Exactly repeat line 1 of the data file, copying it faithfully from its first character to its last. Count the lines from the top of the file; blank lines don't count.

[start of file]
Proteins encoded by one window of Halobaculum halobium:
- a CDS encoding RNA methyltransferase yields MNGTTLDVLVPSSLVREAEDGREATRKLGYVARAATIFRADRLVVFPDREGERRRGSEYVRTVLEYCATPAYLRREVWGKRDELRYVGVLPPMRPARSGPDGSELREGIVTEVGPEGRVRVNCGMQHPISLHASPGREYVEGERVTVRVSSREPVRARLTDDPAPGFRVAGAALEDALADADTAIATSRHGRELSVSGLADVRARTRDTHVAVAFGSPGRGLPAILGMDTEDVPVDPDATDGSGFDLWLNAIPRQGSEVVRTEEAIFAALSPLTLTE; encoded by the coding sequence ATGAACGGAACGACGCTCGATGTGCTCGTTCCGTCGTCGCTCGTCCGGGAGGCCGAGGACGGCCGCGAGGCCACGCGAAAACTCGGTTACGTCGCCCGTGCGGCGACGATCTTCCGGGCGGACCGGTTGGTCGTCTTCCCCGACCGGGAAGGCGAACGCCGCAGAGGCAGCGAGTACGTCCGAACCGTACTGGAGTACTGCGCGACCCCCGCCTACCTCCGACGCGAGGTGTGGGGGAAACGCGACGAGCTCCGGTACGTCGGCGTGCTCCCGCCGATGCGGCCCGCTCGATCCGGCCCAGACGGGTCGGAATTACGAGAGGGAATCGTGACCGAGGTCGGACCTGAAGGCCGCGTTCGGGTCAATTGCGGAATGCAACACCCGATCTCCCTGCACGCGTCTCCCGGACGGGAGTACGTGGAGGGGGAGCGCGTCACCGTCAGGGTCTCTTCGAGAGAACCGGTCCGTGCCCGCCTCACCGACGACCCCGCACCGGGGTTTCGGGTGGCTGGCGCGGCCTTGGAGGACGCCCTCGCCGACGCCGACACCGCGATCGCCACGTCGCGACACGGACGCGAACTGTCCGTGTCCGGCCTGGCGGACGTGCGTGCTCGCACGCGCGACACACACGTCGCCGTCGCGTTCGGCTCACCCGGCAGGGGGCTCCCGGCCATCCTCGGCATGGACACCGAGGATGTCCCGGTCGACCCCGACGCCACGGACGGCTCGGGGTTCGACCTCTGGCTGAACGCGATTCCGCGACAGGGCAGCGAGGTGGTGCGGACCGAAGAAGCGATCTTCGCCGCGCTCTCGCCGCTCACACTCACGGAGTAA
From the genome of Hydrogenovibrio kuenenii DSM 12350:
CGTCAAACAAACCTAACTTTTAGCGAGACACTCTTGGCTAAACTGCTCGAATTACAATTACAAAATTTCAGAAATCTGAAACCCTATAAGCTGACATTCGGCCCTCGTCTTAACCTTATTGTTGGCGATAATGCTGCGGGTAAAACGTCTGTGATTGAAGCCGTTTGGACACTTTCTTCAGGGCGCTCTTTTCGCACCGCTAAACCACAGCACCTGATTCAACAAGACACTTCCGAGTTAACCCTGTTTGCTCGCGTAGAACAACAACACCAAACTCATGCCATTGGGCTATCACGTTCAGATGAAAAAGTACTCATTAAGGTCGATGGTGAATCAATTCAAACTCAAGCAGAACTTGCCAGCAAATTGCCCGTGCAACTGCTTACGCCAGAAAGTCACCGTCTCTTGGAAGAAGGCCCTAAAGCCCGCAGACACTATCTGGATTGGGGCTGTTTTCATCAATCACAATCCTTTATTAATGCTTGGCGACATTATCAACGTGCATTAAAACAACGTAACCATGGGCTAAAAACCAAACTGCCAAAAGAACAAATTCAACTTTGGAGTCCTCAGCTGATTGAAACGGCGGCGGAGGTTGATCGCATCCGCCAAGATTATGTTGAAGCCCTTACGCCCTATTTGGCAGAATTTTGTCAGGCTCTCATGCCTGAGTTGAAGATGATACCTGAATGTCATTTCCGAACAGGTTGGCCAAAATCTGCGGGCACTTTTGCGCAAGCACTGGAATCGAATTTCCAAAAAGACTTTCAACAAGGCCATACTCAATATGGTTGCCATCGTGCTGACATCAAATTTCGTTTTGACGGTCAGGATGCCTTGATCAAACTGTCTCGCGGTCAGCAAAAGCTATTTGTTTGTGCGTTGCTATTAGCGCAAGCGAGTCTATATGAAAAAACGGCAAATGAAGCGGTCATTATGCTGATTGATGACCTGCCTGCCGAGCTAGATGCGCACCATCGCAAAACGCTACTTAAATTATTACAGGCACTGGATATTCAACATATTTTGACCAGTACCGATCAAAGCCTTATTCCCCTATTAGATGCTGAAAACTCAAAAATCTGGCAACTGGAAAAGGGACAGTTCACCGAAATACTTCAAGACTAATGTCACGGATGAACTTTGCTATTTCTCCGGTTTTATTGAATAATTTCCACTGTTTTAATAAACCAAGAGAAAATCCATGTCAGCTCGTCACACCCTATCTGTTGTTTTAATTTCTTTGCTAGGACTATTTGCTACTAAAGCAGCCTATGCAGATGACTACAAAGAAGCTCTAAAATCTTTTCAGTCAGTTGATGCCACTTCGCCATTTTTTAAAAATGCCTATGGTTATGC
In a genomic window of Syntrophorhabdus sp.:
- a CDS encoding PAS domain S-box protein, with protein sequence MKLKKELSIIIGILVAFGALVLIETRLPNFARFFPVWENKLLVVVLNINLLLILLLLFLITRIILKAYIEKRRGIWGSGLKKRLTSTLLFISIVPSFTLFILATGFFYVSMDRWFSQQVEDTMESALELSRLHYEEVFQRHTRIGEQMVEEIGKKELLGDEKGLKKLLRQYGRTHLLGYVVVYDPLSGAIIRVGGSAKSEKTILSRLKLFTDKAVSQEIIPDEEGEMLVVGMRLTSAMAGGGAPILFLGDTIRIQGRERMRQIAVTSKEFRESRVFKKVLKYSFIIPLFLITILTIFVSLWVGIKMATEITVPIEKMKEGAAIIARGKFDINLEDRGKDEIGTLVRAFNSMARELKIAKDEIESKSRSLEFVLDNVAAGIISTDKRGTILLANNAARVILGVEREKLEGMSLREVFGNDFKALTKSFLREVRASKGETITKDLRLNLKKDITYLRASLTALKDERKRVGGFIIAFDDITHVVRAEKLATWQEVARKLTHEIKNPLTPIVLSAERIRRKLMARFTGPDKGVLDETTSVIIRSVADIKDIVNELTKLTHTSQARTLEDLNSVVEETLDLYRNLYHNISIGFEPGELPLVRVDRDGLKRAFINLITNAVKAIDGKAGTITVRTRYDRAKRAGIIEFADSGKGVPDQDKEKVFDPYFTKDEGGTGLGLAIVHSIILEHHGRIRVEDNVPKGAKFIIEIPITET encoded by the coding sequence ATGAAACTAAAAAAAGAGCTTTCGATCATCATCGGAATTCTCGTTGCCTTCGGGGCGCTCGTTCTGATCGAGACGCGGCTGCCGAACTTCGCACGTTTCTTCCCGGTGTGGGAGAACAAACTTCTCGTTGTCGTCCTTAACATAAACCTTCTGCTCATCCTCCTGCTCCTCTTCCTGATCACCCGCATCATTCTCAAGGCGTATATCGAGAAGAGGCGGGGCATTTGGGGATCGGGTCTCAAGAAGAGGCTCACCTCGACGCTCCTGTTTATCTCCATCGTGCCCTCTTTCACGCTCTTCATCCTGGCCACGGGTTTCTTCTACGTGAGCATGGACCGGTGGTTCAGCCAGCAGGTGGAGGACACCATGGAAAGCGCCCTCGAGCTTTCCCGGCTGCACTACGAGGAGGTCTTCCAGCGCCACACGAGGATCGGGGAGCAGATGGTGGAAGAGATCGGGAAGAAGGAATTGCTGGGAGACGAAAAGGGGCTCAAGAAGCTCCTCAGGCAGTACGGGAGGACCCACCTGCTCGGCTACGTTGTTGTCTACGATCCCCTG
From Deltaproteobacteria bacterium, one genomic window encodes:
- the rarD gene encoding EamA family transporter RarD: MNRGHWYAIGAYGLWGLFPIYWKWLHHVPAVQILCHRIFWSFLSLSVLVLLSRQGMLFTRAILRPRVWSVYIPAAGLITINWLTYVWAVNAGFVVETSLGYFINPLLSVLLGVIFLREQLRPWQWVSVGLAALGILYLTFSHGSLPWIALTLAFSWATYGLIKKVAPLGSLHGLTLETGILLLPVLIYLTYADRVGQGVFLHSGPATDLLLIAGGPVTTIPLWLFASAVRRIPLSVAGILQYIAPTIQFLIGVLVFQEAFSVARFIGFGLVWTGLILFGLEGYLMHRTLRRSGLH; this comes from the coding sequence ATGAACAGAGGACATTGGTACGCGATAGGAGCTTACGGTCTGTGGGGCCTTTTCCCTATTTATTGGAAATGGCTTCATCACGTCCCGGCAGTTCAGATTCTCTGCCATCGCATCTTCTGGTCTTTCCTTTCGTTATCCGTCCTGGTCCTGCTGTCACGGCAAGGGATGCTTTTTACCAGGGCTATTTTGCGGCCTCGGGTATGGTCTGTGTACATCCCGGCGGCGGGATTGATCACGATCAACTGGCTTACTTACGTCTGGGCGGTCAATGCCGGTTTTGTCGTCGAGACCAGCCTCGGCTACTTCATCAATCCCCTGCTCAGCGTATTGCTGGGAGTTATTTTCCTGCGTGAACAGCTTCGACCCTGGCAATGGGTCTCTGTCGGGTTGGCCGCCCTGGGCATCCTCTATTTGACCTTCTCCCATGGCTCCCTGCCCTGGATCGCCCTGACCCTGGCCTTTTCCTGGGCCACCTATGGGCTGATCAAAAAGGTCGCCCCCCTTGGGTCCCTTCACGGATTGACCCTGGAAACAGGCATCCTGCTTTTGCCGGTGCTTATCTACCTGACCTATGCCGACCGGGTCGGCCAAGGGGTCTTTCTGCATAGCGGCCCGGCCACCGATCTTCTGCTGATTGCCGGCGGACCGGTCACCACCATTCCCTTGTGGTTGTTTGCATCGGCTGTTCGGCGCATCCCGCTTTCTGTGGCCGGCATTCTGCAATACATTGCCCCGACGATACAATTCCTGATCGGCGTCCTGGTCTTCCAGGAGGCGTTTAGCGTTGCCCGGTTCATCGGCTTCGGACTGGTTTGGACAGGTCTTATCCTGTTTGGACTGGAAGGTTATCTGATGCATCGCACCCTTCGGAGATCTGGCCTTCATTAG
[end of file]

Proteins encoded by one window of Halobaculum halobium: